1. Divided; cleft.2. (Botanical) Divided deeply; cleft. pease, hulled pease split for making soup, etc. -- pin (Machinery), a pin with one end split so that it may be spread open to secure it in its place. -- pulley, a parting pulley. See Pulley. -- ring, a ring with overlapped or interlocked ends which may be sprung apart so that objects, as keys, may be strung upon the ring or removed from it. -- ticket, a ballot containing the names of only a portion of the candidates regularly nominated by one party, other names being substituted for those omitted. [United States]
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c. 1567, from Middle Dutch splitten, from Proto-Germanic *splītaną (compare Frisian/Danish splitte, German spleißen), from Proto-Indo-European *(s)plei- 'to split, splice' (compare Old English speld 'splinter', Old High German spaltan 'to split', Old Irish sliss 'splinter', Latin spolium 'stripped hide', Lithuanian spaliai 'flax shives', Old Church Slavonic rasplatiti 'to cleave, split', Ancient Greek aspalon 'skin, hide', spólas 'flayed skin', Albanian flugë (“shingle”), Sanskrit sphaṭati 'it bursts').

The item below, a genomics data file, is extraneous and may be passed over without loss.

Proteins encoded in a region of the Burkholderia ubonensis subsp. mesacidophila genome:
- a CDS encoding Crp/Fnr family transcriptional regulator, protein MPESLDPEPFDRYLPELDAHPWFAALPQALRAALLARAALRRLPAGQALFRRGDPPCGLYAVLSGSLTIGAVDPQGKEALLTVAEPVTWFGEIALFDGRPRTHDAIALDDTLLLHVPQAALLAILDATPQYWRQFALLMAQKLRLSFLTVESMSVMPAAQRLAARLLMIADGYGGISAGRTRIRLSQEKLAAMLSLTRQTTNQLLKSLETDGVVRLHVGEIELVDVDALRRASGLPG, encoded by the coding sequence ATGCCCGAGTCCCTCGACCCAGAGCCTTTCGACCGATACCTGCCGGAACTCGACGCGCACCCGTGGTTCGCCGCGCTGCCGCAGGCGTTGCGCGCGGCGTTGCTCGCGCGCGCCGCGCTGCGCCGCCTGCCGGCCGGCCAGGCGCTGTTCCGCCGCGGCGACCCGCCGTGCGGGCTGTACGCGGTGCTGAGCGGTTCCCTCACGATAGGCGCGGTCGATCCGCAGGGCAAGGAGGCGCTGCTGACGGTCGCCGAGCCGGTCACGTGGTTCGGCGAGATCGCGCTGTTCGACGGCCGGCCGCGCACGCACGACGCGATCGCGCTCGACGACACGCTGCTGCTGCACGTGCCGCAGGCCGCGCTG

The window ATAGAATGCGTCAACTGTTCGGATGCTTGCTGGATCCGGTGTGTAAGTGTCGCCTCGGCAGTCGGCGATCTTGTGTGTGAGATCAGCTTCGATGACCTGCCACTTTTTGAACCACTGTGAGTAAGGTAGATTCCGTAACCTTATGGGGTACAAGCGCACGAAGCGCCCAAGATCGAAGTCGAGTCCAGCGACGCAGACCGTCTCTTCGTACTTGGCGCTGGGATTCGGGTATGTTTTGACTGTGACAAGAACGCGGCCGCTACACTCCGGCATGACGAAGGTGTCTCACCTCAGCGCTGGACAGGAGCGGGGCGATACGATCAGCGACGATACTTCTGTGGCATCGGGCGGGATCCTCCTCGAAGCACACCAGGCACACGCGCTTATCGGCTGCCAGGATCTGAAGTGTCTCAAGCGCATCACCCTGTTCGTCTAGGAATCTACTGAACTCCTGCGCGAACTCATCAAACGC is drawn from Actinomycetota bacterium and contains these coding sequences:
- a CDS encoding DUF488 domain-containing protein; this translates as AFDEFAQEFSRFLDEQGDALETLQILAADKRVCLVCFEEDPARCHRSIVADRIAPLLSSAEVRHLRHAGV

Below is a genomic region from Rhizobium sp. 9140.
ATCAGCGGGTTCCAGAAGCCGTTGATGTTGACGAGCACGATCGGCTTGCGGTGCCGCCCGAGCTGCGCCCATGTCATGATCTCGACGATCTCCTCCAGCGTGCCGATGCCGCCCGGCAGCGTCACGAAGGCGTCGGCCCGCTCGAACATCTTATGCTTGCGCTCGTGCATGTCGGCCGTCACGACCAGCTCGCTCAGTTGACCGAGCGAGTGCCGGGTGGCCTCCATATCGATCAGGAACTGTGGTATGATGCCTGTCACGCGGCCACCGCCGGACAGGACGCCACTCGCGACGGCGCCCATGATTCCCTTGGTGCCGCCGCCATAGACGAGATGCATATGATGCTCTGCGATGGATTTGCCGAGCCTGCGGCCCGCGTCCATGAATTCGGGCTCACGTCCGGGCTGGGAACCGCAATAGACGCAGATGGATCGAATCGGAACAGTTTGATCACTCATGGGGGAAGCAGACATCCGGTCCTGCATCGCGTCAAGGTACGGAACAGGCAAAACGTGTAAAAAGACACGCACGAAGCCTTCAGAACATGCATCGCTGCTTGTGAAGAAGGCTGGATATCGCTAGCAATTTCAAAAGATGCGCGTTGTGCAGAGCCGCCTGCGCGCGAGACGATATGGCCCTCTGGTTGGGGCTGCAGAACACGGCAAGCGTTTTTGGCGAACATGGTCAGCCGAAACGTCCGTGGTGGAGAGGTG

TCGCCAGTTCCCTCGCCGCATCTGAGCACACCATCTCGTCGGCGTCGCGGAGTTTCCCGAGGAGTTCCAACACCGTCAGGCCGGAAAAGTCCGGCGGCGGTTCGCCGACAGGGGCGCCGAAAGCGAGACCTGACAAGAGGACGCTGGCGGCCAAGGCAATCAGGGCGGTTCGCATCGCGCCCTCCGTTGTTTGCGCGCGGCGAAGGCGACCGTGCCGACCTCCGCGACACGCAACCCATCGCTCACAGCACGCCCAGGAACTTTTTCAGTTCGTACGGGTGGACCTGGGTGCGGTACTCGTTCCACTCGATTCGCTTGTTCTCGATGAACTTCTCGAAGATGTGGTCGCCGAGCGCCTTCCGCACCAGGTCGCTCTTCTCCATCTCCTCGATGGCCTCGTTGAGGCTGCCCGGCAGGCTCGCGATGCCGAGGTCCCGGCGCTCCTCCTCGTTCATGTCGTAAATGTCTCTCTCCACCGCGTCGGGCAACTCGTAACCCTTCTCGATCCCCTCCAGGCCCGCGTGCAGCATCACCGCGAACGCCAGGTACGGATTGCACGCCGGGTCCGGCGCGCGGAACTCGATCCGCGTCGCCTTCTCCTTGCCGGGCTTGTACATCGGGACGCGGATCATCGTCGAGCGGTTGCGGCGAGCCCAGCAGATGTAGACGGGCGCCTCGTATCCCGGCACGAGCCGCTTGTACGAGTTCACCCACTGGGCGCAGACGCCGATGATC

split (plural splits) A crack or longitudinal fissure. A breach or separation, as in a political party; a division. A piece that is split off, or made thin, by splitting; a splinter; a fragment. (leather manufacture) One of the sections of a skin made by dividing it into two or more thicknesses. (gymnastics, usually in the phrase “to do the splits”) The acrobatic feat of spreading the legs flat on the floor 180 degrees apart, either sideways to the body or with one leg in front and one behind. (baseball, slang) A split-finger fastball. He’s got a nasty split. (bowling) A result of a first throw that leaves two or more pins standing with one or more pins between them knocked down. A dessert or confection resembling a banana split. A unit of measure used for champagne or other spirits: 18.75 centiliter or 1/4 quarter of a standard .75 liter bottle. Commercially comparable to 1/20th (US) gallon, which is 1/2 of a fifth. A bottle of wine containing 0.375 liters, 1/2 the volume of a standard .75 liter bottle; a demi. (athletics) The elapsed time at specific intermediate point(s) in a race. In the 3000m race, his 800m split was 1:45.32 (construction) A tear resulting from tensile stresses. (gambling) A division of a stake happening when two cards of the kind on which the stake is laid are dealt in the same turn. (music) A recording containing songs by multiple artists.